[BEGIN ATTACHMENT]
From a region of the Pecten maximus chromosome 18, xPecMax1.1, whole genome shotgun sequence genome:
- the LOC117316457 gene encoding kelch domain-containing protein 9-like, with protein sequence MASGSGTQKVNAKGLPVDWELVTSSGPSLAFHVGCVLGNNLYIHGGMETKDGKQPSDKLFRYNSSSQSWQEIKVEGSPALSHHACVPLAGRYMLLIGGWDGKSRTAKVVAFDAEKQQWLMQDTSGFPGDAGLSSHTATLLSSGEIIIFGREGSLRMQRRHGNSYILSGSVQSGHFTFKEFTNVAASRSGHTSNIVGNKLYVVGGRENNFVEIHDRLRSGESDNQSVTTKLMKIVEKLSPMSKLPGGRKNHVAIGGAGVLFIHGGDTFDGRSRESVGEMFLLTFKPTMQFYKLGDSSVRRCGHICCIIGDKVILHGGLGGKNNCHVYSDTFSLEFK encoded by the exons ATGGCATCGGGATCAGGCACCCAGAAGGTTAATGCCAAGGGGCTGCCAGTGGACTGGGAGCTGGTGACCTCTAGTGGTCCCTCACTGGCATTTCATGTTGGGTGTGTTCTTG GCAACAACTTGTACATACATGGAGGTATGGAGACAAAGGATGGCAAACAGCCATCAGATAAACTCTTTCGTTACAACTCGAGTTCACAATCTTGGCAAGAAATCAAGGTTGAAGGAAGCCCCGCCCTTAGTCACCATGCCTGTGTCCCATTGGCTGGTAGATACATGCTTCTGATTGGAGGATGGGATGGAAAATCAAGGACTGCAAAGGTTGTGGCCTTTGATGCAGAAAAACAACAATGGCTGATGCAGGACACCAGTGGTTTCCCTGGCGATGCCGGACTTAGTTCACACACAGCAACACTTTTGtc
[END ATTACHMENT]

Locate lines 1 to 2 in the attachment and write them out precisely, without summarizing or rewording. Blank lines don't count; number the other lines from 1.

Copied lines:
From a region of the Pecten maximus chromosome 18, xPecMax1.1, whole genome shotgun sequence genome:
- the LOC117316457 gene encoding kelch domain-containing protein 9-like, with protein sequence MASGSGTQKVNAKGLPVDWELVTSSGPSLAFHVGCVLGNNLYIHGGMETKDGKQPSDKLFRYNSSSQSWQEIKVEGSPALSHHACVPLAGRYMLLIGGWDGKSRTAKVVAFDAEKQQWLMQDTSGFPGDAGLSSHTATLLSSGEIIIFGREGSLRMQRRHGNSYILSGSVQSGHFTFKEFTNVAASRSGHTSNIVGNKLYVVGGRENNFVEIHDRLRSGESDNQSVTTKLMKIVEKLSPMSKLPGGRKNHVAIGGAGVLFIHGGDTFDGRSRESVGEMFLLTFKPTMQFYKLGDSSVRRCGHICCIIGDKVILHGGLGGKNNCHVYSDTFSLEFK encoded by the exons ATGGCATCGGGATCAGGCACCCAGAAGGTTAATGCCAAGGGGCTGCCAGTGGACTGGGAGCTGGTGACCTCTAGTGGTCCCTCACTGGCATTTCATGTTGGGTGTGTTCTTG GCAACAACTTGTACATACATGGAGGTATGGAGACAAAGGATGGCAAACAGCCATCAGATAAACTCTTTCGTTACAACTCGAGTTCACAATCTTGGCAAGAAATCAAGGTTGAAGGAAGCCCCGCCCTTAGTCACCATGCCTGTGTCCCATTGGCTGGTAGATACATGCTTCTGATTGGAGGATGGGATGGAAAATCAAGGACTGCAAAGGTTGTGGCCTTTGATGCAGAAAAACAACAATGGCTGATGCAGGACACCAGTGGTTTCCCTGGCGATGCCGGACTTAGTTCACACACAGCAACACTTTTGtc